35TH ANNUAL CONFERENCE, Tunis, Tunisia, 15-19 April 1996
WP No. 87
There have been a number of proposed systems that could be used to improve the accuracy and integrity of the Global Positioning System (GPS) to enable it to be used for precision approach and landing operations. The USA has decided to develop a system called the Wide Area Augmentation System (WAAS).
The FAA has awarded a contract for the construction of the system. Initial suggestions that it might be available as early as 1997 appear to have been over-optimistic and it is now expected that the system will be fully operational by 2001. This system could be very significant for the future of satellite navigation as it appears that other regions of the world will develop similar, compatible systems that will eventually build up to provide complete world-wide coverage.
The WAAS consists of two basic elements. The first is a network of differential ground stations which receive the GPS signals and calculate differential correction signals. 35 ground stations are required to cover the USA. These differential corrections are then transmitted to the second element of the system, which are WAAS transponders on a number of Inmarsat geostationary communications satellites. The differential signals are then transmitted from the communication satellites to the aircraft. In addition, the communication satellites also transmit integrity information about the performance of the GPS satellites and a signal similar to a GPS satellite. This GPS type signal is used for navigation and gives the appearance of an additional GPS satellite being present.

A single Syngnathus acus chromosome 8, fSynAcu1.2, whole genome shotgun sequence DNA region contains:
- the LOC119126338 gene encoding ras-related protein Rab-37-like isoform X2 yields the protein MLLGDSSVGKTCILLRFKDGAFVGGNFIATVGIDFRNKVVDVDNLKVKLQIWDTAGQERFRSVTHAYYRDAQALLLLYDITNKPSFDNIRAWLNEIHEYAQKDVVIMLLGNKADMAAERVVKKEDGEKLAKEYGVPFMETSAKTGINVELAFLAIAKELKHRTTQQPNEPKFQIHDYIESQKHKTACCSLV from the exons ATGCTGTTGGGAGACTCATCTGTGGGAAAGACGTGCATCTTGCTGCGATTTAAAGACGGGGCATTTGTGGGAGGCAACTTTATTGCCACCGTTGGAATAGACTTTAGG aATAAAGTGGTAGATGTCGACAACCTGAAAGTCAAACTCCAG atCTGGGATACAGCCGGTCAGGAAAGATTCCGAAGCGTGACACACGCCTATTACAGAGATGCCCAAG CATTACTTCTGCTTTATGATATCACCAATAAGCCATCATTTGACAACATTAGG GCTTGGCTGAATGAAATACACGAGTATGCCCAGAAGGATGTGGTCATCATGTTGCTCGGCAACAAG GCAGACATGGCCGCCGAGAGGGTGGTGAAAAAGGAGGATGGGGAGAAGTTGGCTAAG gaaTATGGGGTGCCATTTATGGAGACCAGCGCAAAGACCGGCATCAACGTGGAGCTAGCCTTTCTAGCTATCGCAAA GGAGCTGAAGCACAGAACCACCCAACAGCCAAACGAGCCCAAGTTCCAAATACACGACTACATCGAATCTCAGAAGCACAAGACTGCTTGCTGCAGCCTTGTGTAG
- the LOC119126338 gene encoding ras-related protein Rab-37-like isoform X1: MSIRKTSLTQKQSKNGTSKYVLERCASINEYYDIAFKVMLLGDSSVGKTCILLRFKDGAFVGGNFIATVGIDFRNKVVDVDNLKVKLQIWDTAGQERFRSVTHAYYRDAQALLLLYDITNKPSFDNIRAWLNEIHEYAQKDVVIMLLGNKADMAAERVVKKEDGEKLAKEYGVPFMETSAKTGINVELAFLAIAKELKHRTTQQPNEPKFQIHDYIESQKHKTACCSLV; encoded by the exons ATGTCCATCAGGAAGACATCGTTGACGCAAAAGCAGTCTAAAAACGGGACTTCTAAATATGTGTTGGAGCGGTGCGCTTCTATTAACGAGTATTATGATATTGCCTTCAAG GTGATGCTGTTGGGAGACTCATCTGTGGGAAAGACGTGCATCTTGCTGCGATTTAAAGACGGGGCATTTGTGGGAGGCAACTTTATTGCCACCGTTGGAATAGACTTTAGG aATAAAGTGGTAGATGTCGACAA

The system is expected to meet the RNP for Cat 1 precision approaches. It is expected that further augmentations, such as differential ground stations on the airport will be required for Cat II/III operations.
The WAAS has the advantage of providing continuous information on the accuracy and integrity of the GPS system over a wide area and also of increasing the number of satellites available.
There are also some outstanding problems to be resolved. ICAO SARPS need to be developed for the system. Until this has been done, it is not certain that the system will meet the RNP. There are currently not enough Inmarsat satellites to cover the entire USA with 2 satellites in order to provide a backup. The WAAS will initially only be available along the East and West coasts, and a corridor through the central USA will not be covered. The Inmarsat satellite will not provide coverage above or below 70 of latitude and the service will not be available in these areas.
The European Union, European space Agency, and Eurocontrol have formed a group to provide a similar, compatible, service in Europe called the European Geo-stationary Overlay System (EGNOS). This is planned to be operational in 2002. There are also proposals to provide a similar service in the Asia / Pacific region.
Last Update: February 12, 2020